The Definitive List of Super Valuable Real Life Lessons Learned at the Role Playing Table.

edited April 2018 in Make Stuff!
Let’s make this!

I’ll get the ball rolling:

Life lesson #1. When you encounter an obstacle on the path, stab it. And keep stabbing it until it pukes up gold!!!


  • edited April 2018
    Life lesson #2: Choices well made in life aren’t the ones that make you richer, they are the ones that make life itself richer.
  • Life lesson #3: The more fit you are, the less attractive you are. But that's fine because nobody wants to be attractive. F*#% charisma.
  • Life lesson #3: Before entering a dragon's lair, make sure your DM is well fed.
  • edited April 2018
    Life lesson #4: When traveling, don’t trust the bartender, no matter how buxom. She is almost certainly in the employ of an evil wizard or part of a secret cult under the sway of a drow prince or an Ilithid.
  • Life lesson #6: Don’t judge a murder hobo just because her battle axe drips with the blood of your townspeople. She may well have a thinly sketched backstory that justifies her horrendous actions.
  • edited April 2018
    Life lesson #7: Never reach into a giant cube shaped jello, no matter how enticing the Mithral chain mail embedded in it...
  • edited April 2018
    Life lesson #7.5: You don’t get to choose your campaign.
  • Life lesson #9: What doesn’t kill you gives you experience points.
  • Life lesson #10: Never go anywhere without 7 days of food and 50 feet of rope in your backpack.
  • edited April 2018
    Life lesson #11: Beauty may indeed be in the eye of the Beholder, but for The love of Lolth, don’t look!!!!
  • Life Lesson #12: be a fan of all the PCs in your life. Find something to appreciate, praise, encourage, admire in all of the tremendously and fascinatingly flawed people you encounter in the role playing game called Life.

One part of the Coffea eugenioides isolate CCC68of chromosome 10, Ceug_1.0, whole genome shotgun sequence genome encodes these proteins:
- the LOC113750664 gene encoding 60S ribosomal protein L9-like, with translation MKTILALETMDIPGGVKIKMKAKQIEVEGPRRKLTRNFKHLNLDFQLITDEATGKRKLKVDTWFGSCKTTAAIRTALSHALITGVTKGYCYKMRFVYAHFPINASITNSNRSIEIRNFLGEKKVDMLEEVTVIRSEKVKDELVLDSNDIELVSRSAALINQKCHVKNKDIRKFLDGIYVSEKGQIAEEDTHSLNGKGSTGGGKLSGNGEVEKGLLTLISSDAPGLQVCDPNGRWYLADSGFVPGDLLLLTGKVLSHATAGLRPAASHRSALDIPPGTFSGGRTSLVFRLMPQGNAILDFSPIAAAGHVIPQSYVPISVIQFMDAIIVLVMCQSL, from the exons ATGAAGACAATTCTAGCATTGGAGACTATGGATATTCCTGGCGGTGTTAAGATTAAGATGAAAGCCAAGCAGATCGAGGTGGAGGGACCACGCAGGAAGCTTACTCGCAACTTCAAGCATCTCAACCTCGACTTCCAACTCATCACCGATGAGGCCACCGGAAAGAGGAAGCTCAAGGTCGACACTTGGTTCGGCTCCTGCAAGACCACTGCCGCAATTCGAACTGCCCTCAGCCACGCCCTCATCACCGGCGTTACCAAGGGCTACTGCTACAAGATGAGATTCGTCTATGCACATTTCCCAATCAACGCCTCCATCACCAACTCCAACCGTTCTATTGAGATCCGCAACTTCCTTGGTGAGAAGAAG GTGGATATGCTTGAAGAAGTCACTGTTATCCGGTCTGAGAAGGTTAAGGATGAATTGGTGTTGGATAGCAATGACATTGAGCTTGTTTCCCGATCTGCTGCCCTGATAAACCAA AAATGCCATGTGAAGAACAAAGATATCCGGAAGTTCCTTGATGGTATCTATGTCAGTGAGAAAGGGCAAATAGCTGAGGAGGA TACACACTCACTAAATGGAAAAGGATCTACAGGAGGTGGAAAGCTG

• Life Lesson #13: Explore.
  • Life Lesson #14: “listen, incorporate, build, listen more. Do what feels right, spontaneously. ” (from Play With Intent by Holter and Care Boss)
  • You are going to need some basic math skills to level up.
  • Life lesson #16: having the right equipment for an encounter is important, but havimg the wherewithal to change the entire narrative to suit your toolset can be far more effective!
  • Life “hack” #17: If you bring a knife to a gunfight, remember to have another character in your party in position with their sniper rifle!
  • The difference between old and new school D&D can be summed up in a 10’ pole.
  • bosses give more XP than minions but it's more satisfactory to kill a bunch of the later.
  • Jeff, that's deep! Nice.
  • #20: Communicate about the relevant factors before committing to an action.
  • #21: Play to find out!
  • I like that, davey.
  • #22: Don't bemoan your failures. Tragedy makes for an interesting backstory, hypocrisies and mistakes give you an opportunity to learn and grow. When you roll snake eyes, don't worry about it too much: it might suck in the moment, but it's an opportunity for you to mark Experience.

  • #23: Don't touch other people's dice without permission.
  • #24 If you want to teach your kids basic accounting, planning, and history. Have the King tell them to design and build a castle. :-)
  • edited January 2019
    #25 When faced with a fast developing situation and incomplete information that it is better to make a bad decision than make no decision at all.

    #26 Frequently there is no perfect solution, so make your decision and be prepared to deal with the consequences.
  • #26 bugs the heck out of some.
  • "Realism" in roleplaying games leads usually to frustrating real arguments, and only rarely to realistic fiction.
  • Hi @Lisa Padol!
    #26 bugs the heck out of some.